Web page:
Mayfield Canyon takes its name from Colonel Mayfield who died alongside one of the Cavalry men, Trooper Christopher Gillespie, when they were killed by local Native Americans. The canyon was one of many bloody places of battle between 1861 and 1865 when settlers and cavalry soldiers joined to fight the Paiute Indians of Owens Valley. The Paiutes had occupied their homeland territory in the Owens Valley for hundreds of years. As time went on, and the white settlers continued to move further into Pauite territory, disputes began over land rights, cattle and ammunition. The settlers wanted access to the valley because it served as an important passageway into Nevada and Southern California. The Paiutes began killing cattle on ranches for food because their own food sources had disappeared as a result of severe weather.
Some of the men who worked the gold fields stayed in California during the Civil War and were recruited to serve as volunteers in the Second Cavalry to fight in the Owens Valley Indian War among others of the period. In this specific battle, Cavalry soldiers believed a group of Pauites were hiding inside the canyon. The soldiers set up camp at the mouth of the canyon and went inside to search for them. Instead of cornering the Paiutes inside the canyon as the soldiers had expected, they were forced to retreat back into the Valley and Colonel Mayfield and Gillespie were killed.
Bishop Creek Battleground, San Francis Ranch, and Camp Independence are other California Historical Landmarks located in Inyo County that mark the sites involved in the Owens Valley Indian War.
Mayfield Canyon is .2 miles north of Farmer Wells Meadow Ranger Station. While traveling along Highway 395, drive 1.5 miles northwest of intersection of Pine Creek Road and North Round Valley Road. Then drive 1.5 miles north on Ranger Station Road to the historic site. This landmark is 15 miles northwest of Bishop.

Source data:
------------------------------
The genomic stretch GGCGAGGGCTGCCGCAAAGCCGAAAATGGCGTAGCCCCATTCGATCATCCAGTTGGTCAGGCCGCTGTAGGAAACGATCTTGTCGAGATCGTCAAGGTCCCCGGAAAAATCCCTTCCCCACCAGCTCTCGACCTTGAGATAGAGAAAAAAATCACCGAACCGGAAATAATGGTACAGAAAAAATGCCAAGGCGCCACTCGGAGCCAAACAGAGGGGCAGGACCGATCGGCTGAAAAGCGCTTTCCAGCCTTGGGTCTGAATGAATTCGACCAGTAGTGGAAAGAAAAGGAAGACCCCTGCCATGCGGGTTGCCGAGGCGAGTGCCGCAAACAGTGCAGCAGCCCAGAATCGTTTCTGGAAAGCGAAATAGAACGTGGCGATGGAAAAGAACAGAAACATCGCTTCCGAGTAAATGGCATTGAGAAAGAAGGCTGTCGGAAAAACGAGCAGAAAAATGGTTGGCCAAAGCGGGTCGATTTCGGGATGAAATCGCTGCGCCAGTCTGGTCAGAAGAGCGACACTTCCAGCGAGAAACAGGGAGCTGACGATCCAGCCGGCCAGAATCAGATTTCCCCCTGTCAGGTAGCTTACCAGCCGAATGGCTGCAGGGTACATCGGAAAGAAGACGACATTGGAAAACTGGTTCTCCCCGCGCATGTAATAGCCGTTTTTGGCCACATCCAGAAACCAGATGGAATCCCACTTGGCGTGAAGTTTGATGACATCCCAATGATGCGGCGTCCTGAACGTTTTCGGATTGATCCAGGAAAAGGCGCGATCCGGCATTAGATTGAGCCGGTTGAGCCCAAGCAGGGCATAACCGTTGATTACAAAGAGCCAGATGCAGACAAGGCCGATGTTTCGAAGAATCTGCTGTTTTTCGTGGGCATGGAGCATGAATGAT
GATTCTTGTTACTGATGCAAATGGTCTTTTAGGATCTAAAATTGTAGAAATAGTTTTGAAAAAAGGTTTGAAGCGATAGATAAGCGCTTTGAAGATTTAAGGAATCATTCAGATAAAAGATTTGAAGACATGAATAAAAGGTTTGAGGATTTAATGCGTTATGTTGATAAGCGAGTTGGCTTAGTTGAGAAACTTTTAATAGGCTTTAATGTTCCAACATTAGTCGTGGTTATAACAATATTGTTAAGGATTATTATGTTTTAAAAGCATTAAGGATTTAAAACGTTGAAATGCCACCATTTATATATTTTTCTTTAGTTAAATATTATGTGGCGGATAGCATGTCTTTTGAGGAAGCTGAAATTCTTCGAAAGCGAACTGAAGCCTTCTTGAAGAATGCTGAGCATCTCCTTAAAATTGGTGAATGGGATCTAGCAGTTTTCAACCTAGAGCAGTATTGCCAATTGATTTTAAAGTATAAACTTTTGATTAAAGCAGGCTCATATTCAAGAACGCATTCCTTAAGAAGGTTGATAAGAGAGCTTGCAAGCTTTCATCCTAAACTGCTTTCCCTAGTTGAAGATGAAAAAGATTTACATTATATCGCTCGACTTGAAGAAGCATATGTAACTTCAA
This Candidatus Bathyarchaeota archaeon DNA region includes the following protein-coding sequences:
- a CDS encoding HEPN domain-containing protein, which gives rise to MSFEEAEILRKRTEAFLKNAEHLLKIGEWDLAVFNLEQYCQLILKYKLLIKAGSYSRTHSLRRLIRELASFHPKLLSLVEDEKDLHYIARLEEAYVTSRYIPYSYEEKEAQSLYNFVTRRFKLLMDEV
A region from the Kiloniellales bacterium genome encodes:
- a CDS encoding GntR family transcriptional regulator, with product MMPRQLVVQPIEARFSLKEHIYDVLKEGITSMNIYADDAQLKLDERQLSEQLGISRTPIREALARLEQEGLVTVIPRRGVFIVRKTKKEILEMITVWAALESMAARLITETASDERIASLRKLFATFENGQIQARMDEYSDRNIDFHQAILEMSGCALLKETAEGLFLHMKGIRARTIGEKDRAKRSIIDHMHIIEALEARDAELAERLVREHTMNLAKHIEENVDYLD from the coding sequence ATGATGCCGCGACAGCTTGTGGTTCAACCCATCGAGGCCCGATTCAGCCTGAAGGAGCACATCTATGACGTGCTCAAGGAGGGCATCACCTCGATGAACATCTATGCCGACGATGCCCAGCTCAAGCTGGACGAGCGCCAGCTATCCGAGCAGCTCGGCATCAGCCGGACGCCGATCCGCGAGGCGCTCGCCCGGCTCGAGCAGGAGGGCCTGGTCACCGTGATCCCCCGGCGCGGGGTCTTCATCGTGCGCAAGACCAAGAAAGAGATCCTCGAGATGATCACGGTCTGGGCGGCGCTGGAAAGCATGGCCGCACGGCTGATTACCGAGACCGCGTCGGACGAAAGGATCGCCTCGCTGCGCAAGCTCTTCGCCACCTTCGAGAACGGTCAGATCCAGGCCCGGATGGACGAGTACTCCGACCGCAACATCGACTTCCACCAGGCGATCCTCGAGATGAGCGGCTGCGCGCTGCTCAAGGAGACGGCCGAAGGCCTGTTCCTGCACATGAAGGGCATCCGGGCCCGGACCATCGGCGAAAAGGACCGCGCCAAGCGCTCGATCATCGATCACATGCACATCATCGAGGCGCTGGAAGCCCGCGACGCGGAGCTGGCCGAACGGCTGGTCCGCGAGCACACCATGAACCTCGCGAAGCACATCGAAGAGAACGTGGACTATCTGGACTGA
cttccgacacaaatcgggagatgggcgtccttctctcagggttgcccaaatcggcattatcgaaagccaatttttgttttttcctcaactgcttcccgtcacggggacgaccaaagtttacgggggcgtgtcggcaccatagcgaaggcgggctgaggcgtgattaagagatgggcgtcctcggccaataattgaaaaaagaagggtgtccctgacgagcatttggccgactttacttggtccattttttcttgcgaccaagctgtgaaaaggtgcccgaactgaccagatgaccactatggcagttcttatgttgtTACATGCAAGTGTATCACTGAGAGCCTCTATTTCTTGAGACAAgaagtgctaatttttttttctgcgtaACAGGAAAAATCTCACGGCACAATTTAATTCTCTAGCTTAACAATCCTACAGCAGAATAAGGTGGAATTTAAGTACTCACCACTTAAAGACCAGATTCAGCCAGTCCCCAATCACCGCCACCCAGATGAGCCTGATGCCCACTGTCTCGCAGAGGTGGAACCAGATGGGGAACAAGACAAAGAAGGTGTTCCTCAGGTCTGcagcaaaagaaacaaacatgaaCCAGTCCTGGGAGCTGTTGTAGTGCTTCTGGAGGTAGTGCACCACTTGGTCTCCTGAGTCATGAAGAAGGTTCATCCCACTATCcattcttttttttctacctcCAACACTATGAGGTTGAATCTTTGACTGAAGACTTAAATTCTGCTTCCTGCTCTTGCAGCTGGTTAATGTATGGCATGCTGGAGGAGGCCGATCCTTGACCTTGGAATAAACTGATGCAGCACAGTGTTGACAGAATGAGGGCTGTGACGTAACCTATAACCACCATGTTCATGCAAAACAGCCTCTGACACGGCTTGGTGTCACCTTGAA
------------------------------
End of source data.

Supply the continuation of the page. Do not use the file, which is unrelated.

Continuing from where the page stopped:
Inyo means “dwelling place of great spirit” in Paiute Native American language. Inyo County has many “greats.” Mount Whitney, the highest peak in the continental United States and Death Valley, the lowest spot in the Western Hemisphere, are both within Inyo’s boundaries. Great earthquakes have left their mark in recent history, changing the course of the Owens River and exposing ancient sedimentary rock.
About this Establishment
California Historical Landmarks Program
Historical Landmarks are sites, buildings, features, or events that are of statewide significance and have anthropological, cultural, military, political, architectural, economic, scientific or technical, religious, experimental, or other value. Historical Landmarks are eligible for registration if they meet at least one of the following criteria:
1) Is the first, last, only, or most significant of its type in the state or within a large geographic region
2) Is associated with an individual or group having a profound influence on the history of California
3) Is a prototype of, or an outstanding example of, a period, style, architectural movement or construction or is one of the more notable works or the best surviving work in a region of a pioneer architect, designer or master builder.
California’s Landmark Program began in the late 1800s with the formation of the Landmarks Club and the California Historical Landmarks League. In 1931, the program became official when legislation charged the Department of Natural Resources—and later the California State Chamber of Commerce—with registering and marking buildings of historical interest or landmarks. The Chamber of Commerce then created a committee of prestigious historians, including DeWitt Hutchings and Lawrence Hill, to evaluate potential landmark sites.
In 1948, Governor Earl Warren created the California Historical Landmarks Advisory Committee to increase the integrity and credibility of the program. Finally, this committee was changed to the California Historical Resources Commission in 1974. Information about registered landmarks numbered 770 onward is kept in the California Register of Historical Resources authoritative guide. Landmarks numbered 669 and below were registered prior to establishing specific standards, and may be added to the California Register when criteria for evaluating the properties are adopted.
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